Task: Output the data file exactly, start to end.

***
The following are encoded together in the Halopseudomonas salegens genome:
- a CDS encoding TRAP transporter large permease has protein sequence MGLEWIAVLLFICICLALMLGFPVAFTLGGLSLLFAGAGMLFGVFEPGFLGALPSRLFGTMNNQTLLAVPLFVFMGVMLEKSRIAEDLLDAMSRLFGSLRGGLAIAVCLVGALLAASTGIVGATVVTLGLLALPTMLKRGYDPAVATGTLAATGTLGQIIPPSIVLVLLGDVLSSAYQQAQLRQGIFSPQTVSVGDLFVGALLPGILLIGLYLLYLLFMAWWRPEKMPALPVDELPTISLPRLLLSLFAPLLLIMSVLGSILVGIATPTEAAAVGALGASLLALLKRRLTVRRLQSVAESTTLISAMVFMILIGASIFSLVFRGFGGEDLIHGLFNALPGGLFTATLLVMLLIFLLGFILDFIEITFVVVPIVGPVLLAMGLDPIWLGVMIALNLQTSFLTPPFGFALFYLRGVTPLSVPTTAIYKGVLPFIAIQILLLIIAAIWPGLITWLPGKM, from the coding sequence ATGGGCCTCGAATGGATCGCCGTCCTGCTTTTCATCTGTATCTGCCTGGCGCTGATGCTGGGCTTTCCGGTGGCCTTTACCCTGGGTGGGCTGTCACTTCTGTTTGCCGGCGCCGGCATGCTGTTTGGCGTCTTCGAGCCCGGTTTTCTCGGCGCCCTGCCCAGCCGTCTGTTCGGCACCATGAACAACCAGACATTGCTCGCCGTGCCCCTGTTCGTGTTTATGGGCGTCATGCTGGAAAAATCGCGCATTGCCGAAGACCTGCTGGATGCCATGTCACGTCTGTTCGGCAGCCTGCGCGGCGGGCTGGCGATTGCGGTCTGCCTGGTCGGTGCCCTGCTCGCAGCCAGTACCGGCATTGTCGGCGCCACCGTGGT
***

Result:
The following are encoded together in the Halopseudomonas salegens genome:
- a CDS encoding TRAP transporter large permease has protein sequence MGLEWIAVLLFICICLALMLGFPVAFTLGGLSLLFAGAGMLFGVFEPGFLGALPSRLFGTMNNQTLLAVPLFVFMGVMLEKSRIAEDLLDAMSRLFGSLRGGLAIAVCLVGALLAASTGIVGATVVTLGLLALPTMLKRGYDPAVATGTLAATGTLGQIIPPSIVLVLLGDVLSSAYQQAQLRQGIFSPQTVSVGDLFVGALLPGILLIGLYLLYLLFMAWWRPEKMPALPVDELPTISLPRLLLSLFAPLLLIMSVLGSILVGIATPTEAAAVGALGASLLALLKRRLTVRRLQSVAESTTLISAMVFMILIGASIFSLVFRGFGGEDLIHGLFNALPGGLFTATLLVMLLIFLLGFILDFIEITFVVVPIVGPVLLAMGLDPIWLGVMIALNLQTSFLTPPFGFALFYLRGVTPLSVPTTAIYKGVLPFIAIQILLLIIAAIWPGLITWLPGKM, from the coding sequence ATGGGCCTCGAATGGATCGCCGTCCTGCTTTTCATCTGTATCTGCCTGGCGCTGATGCTGGGCTTTCCGGTGGCCTTTACCCTGGGTGGGCTGTCACTTCTGTTTGCCGGCGCCGGCATGCTGTTTGGCGTCTTCGAGCCCGGTTTTCTCGGCGCCCTGCCCAGCCGTCTGTTCGGCACCATGAACAACCAGACATTGCTCGCCGTGCCCCTGTTCGTGTTTATGGGCGTCATGCTGGAAAAATCGCGCATTGCCGAAGACCTGCTGGATGCCATGTCACGTCTGTTCGGCAGCCTGCGCGGCGGGCTGGCGATTGCGGTCTGCCTGGTCGGTGCCCTGCTCGCAGCCAGTACCGGCATTGTCGGCGCCACCGTGGT